Advertisement
YOU ARE HERE: LAT HomeCollections

Book Review : Story of Love and Crime Set in a Religious Enclave

May 09, 1986|ELAINE KENDALL

The Ritual Bath by Faye Kellerman (Arbor House: $15.95)

"Murder in the Cathedral" it's not, although the religious setting gives this otherwise routine detective novel an extra dimension of interest. Rina Lazarus, 26 and beautiful, is the recent widow of a man belonging to an Orthodox Jewish sect with its own village in the hills northeast of Los Angeles. Choosing to remain in this protected enclave with her small son after her husband's death, Rina has been given the job of tending the women's ritual bath, an assignment not only providing the author with an exotic locale but a unique opportunity to explain Orthodox customs to her readers.

Leisurely Story

Though these descriptions tend to slow the pace of an already leisurely story, they are helpful and enlightening, touching on the same ground investigated in depth in Lis Harris' sensitive nonfiction book, "Holy Days."

During the day, Rina teaches science at the community's high school, her duties at the bath merely a way of supplementing her small income. She has just finished tidying the dressing rooms and settled down to grade papers when anguished shrieks shatter the tranquillity of the settlement. Heedlessly rushing out into the night, Rina glimpses a running figure; then finds the last ritual bather lying battered, bleeding and terror-stricken in the woods adjoining the bathhouse; clearly a rape victim but mercifully alive.

The detective assigned to the case is Peter Decker, a semi-tough Los Angeles police officer who has previously investigated various incidents of vandalism in the isolated foothill community. The questioning goes slowly, impeded by the taboos and restrictions required by the victim's religious beliefs. Rina, more worldly than the other women in Yeshiva Ohavei Torah, becomes the voluntary liaison with the police; interpreting the religious regulations, persuading her neighbors to cooperate, and generally facilitating the inquiries.

Given a sympathetic divorced detective and a winsome widowed heroine, a tentative romance is inevitable, creating a situation eerily similar to the recent film "Witness," in which a police officer finds himself emotionally drawn to a devout Amish widow, a denomination with many superficial similarities to this particular sect. In "The Ritual Bath" as in that movie, the romance vies with the crime for our attention, here superseding it almost entirely. Though other, nastier attacks occur at appropriate intervals, they soon become incidental to the love story.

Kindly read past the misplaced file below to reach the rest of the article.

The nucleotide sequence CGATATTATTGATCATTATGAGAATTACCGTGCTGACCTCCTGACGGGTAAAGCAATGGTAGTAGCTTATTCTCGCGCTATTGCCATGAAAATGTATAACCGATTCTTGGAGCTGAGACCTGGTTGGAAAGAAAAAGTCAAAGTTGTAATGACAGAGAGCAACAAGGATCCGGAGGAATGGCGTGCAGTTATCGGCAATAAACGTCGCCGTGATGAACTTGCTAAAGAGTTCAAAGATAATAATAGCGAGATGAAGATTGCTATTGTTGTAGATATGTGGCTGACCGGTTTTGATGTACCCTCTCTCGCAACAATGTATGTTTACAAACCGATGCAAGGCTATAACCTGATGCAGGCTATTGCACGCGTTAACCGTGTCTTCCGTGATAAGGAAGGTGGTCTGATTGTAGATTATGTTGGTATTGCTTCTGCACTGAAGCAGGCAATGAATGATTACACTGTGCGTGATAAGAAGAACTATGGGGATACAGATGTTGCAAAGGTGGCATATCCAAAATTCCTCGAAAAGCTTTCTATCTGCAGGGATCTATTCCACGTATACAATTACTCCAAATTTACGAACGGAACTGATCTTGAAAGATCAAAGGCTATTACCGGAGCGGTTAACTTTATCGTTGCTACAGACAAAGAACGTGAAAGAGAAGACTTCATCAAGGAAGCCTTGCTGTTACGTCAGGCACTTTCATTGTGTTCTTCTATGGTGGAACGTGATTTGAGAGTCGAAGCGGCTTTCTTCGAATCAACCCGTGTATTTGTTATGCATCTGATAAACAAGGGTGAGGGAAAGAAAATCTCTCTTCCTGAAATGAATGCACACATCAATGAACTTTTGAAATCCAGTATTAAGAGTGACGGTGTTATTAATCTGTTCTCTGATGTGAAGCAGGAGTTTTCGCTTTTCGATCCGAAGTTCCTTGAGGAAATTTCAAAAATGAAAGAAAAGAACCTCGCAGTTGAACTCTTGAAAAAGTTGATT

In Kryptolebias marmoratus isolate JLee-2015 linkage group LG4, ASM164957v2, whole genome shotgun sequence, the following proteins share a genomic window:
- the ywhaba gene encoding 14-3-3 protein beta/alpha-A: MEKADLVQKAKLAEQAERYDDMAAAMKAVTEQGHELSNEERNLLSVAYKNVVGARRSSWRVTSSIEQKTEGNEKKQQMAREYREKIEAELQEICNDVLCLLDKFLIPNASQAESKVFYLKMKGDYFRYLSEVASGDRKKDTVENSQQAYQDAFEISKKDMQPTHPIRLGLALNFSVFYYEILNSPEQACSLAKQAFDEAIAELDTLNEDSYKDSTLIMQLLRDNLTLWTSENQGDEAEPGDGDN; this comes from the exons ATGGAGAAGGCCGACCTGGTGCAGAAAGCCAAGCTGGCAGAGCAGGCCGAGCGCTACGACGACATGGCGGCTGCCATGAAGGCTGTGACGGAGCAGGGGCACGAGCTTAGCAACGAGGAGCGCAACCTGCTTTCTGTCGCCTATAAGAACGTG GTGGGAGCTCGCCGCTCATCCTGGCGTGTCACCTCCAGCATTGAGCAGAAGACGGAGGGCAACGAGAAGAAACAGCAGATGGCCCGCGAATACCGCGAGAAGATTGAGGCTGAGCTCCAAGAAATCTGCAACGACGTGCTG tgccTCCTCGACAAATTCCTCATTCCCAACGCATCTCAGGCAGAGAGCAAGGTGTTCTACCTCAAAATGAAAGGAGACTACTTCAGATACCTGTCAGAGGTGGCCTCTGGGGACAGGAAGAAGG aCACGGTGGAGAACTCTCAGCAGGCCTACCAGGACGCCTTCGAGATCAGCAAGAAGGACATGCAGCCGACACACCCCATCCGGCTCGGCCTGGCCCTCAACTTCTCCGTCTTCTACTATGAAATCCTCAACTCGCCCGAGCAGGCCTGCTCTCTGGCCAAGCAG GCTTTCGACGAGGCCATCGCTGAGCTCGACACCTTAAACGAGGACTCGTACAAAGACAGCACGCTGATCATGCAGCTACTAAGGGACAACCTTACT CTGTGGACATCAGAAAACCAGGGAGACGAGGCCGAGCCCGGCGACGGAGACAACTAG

Appealing Characters

With a solitary and only temporary exception, Kellerman's main characters are universally appealing; the residents of the Orthodox village patient and reasonable, the police officers gamely overcoming their initial misgivings about the odd customs of the strangers in their midst. Aware that a suspense story needs a dollop of brutality, the author introduces a thoroughly repulsive gang of teen-age hoodlums to attack Rina in a parking lot, but Kellerman's social conscience wins out, and the villains are well on their way to rehabilitation almost as soon as they're caught.

Because the religious community is established as a near-utopian society of scholars and philosophers, creating the requisite number of suspects becomes a serious problem. Though the reader is frequently reminded that the district has been terrorized by a "Foothill Rapist," it is obvious from the beginning that these particular atrocities don't fit his modus operandi. On the other hand, to make the perpetrator a member of the ethnically mixed neighborhood surrounding the enclave would undo all the author's careful efforts at building interfaith tolerance.

Faced with the Talmudic dilemma inherent in the material, Kellerman is obliged to find a compromise rapist; one who straddles both worlds without belonging to either. The result is a sweetly romantic novel spiced with what soon seems egregious violence, tied up with the most contrived ending since "The Princess and the Pea."

As an introduction to the practices of an intensely traditional branch of Judaism, "The Ritual Bath" is engaging and informative, though mystery fans may think the book has been filed on the wrong shelf.

Advertisement
Los Angeles Times Articles
|
|
|